Internet Privacy

// Posted by on 02/19/2014 (12:04 PM)

Arturo Alejandro Cruz M.

After reading the texts assigned, I realized the importance and the key role that internet privacy will play in the near future not only for governments but also for the common citizen, the internet war between countries has blurred the line of the geographic frontiers and invade one of the most essential rights of every person, the right of confidentiality. It has always been the suspected, even before the internet era, that governments have been trying to control and review communications between countries and people that play an important role in the political decisions or people that could threaten the security and stability of the country, but these couldn’t be confirmed until the recent media exposure that the US government suffered through the leaks making it not only an international scandal of what have always been suspected, but as Farrell and Finnemore said “Their danger lies not in the new information that they reveal but in the documented confirmation they provide of what the United States is actually doing and why.”

The exposure that the US government suffered made us question about the coherence between their international stand and speech and the reality of their actions and how this exposures can affect international relationships among affected countries. Thanks to people like Snowden or Assange, I realized the need of two things, first the need of international agreements to establish cybernetics rules or boundaries, to preserve the sovereignty of all countries and second the need of local regulations to establish what could be consider a violation of the personal privacy and the role and scope of the government about what could be consider a national safety matter. It is understandable that every country stands for a speech about liberty and security of their nation, but the real question here is if this gives them the authority to violate the personal privacy related to cybernetic information? From a personal point of view, I think that it doesn’t, every citizen have the right to have a private life and the freedom of will, no government or organization have the right to violate that privacy unless the person in matter is suspicious of crime, felony or act that could risk the safety of the country, but even in that case, this person should be notified that is under suspect of a crime and that will be investigated.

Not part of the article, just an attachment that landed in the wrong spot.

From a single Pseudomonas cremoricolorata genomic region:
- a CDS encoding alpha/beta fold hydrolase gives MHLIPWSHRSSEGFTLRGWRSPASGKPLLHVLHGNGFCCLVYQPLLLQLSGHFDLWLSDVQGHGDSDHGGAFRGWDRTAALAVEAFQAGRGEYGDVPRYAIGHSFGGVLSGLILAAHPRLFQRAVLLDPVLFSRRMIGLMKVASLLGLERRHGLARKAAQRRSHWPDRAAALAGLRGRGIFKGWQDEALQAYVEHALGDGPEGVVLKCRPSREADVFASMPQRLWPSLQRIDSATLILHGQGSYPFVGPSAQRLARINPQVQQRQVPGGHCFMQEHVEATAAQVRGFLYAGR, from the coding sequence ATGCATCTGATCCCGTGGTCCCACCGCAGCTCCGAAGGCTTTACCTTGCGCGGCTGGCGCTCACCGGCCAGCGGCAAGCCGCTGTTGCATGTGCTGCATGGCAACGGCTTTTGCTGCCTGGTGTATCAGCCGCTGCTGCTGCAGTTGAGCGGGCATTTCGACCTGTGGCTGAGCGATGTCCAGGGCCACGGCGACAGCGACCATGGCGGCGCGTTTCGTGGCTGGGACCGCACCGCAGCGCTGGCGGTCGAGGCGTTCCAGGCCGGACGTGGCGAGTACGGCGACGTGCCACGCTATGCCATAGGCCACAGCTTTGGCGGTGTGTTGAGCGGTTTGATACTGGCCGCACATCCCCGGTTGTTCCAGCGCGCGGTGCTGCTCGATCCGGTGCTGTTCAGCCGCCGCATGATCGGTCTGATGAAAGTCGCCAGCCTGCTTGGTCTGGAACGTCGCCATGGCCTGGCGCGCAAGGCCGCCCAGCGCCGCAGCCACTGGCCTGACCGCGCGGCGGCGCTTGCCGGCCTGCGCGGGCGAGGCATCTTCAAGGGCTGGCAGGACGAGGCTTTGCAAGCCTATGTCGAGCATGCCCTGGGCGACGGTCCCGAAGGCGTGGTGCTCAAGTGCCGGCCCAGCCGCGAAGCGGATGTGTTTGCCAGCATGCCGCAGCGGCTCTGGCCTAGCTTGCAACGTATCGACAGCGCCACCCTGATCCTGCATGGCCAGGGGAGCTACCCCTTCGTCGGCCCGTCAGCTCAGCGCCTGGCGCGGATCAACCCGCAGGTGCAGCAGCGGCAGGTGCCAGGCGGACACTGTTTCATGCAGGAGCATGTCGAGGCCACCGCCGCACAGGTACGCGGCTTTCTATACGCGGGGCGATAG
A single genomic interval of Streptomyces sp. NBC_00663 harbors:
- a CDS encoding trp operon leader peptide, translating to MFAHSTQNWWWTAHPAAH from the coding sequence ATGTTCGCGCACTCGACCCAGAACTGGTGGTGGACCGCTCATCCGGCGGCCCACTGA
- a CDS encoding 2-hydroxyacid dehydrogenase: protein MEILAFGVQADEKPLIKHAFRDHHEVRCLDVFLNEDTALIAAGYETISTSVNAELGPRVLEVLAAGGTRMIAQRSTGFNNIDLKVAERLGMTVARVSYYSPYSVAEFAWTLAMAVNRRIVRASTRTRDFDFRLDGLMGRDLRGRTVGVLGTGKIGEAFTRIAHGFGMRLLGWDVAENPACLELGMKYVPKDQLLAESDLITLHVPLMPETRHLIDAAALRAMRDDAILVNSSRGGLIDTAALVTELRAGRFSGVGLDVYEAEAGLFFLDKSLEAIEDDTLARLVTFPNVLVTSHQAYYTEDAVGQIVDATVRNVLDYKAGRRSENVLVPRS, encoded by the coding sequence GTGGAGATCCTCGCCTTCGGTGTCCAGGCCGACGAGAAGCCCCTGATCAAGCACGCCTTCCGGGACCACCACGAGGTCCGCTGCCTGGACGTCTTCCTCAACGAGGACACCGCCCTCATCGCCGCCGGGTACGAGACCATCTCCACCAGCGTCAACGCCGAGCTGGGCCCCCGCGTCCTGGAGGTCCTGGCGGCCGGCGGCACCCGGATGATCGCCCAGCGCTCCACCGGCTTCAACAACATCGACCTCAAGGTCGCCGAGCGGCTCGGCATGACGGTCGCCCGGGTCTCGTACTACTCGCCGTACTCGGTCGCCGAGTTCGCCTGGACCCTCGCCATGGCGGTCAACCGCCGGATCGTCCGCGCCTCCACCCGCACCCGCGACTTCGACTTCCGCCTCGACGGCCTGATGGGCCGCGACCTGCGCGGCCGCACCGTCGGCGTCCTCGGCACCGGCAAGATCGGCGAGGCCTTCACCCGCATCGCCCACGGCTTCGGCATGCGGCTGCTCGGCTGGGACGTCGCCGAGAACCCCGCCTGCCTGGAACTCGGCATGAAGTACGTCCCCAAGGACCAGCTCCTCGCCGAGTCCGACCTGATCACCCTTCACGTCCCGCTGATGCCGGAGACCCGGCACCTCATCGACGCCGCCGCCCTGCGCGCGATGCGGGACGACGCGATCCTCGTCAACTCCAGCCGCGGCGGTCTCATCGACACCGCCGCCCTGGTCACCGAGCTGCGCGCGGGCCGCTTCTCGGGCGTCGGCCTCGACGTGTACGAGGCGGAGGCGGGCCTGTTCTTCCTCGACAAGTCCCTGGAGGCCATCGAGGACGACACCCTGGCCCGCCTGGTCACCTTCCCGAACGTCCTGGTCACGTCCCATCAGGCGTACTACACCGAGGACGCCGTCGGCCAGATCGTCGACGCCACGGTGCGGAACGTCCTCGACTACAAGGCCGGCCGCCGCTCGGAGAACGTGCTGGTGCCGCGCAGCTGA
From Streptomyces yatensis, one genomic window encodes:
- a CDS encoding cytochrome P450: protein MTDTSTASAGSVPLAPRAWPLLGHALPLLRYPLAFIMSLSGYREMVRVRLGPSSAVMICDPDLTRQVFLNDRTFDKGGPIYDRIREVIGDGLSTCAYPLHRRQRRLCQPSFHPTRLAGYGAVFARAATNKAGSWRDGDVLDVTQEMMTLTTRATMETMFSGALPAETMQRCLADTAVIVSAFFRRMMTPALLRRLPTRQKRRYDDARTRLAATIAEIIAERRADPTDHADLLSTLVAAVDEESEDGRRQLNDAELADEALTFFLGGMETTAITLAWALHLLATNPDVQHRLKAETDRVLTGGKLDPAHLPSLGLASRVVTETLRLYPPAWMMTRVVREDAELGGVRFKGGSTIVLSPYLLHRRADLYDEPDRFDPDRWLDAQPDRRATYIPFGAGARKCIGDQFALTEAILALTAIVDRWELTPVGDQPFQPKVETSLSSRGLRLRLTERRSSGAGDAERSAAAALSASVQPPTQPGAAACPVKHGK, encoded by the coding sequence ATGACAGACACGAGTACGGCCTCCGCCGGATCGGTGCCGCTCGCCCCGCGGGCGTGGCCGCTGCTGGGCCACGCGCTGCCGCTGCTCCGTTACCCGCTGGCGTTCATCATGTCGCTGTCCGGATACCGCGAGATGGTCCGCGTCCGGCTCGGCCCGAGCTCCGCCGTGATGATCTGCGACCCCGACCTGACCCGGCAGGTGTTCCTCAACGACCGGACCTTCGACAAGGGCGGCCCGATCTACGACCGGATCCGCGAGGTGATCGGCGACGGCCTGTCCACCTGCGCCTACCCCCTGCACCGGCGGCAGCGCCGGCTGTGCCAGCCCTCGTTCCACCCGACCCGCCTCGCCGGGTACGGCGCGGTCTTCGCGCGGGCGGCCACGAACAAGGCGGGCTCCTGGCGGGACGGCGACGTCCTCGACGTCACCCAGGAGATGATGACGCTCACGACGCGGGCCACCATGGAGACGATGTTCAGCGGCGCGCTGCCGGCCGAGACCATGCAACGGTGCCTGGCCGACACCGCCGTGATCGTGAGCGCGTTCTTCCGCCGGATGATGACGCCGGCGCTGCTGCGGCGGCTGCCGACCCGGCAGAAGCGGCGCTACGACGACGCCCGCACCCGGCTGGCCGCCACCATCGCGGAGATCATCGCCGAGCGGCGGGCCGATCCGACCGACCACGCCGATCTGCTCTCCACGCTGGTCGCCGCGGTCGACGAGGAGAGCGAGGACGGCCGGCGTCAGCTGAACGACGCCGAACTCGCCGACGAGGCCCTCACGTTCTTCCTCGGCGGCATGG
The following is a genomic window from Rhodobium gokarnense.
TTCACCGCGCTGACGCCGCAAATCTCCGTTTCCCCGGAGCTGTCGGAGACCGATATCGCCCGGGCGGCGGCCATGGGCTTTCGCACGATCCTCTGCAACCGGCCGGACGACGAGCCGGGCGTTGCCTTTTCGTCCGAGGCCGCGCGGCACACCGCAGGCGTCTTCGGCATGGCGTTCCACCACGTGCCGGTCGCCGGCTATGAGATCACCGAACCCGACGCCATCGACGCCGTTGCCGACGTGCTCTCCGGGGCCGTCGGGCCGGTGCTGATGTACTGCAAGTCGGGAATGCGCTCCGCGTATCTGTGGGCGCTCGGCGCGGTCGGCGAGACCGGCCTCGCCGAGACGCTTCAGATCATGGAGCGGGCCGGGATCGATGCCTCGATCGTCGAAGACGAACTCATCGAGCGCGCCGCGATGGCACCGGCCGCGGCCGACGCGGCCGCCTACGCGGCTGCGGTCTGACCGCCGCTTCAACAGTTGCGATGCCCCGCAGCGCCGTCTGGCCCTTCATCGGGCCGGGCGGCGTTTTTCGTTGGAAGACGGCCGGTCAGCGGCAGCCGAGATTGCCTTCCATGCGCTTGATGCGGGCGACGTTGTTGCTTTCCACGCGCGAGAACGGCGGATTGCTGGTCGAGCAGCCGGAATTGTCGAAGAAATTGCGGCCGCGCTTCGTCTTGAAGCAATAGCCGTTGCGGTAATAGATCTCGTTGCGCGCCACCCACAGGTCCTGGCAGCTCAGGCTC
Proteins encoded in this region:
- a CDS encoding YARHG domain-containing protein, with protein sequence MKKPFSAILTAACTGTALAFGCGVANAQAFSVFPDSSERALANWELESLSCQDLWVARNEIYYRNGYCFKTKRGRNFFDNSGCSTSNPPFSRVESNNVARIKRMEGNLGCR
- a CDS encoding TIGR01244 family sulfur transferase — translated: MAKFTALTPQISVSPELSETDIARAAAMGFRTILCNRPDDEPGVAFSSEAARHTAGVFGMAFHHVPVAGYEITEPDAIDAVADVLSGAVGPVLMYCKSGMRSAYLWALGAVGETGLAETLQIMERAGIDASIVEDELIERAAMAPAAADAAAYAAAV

There is always going to be a controversial dispute about if what Eduard Snowden or the site Wikileaks did was right or wrong, I consider that was right and that I would do the same, I don’t justify the act as an honorable act because at the end, this information also was private property, but this act opened our eyes to the fact that is an urge to regulate and establish boundaries about how people and governments behave on the cyber space and what could be consider or not as a violation of the personal privacy.

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Rachel said...

I think you raise a bunch of excellent points, but I wonder if it’s really possible to “preserve the sovereignty of all countries” on the internet. Without inter-country firewalls, which are often pretty easy to get around, it seems difficult to superimpose national boundaries on the internet.

At the very least, an international and inter-state conversation needs to be raised about how to consider state sovereignty and privacy on the Web, but the question of how to pursue that may be much more complicated.

// 02/20/2014 at 1:50 pm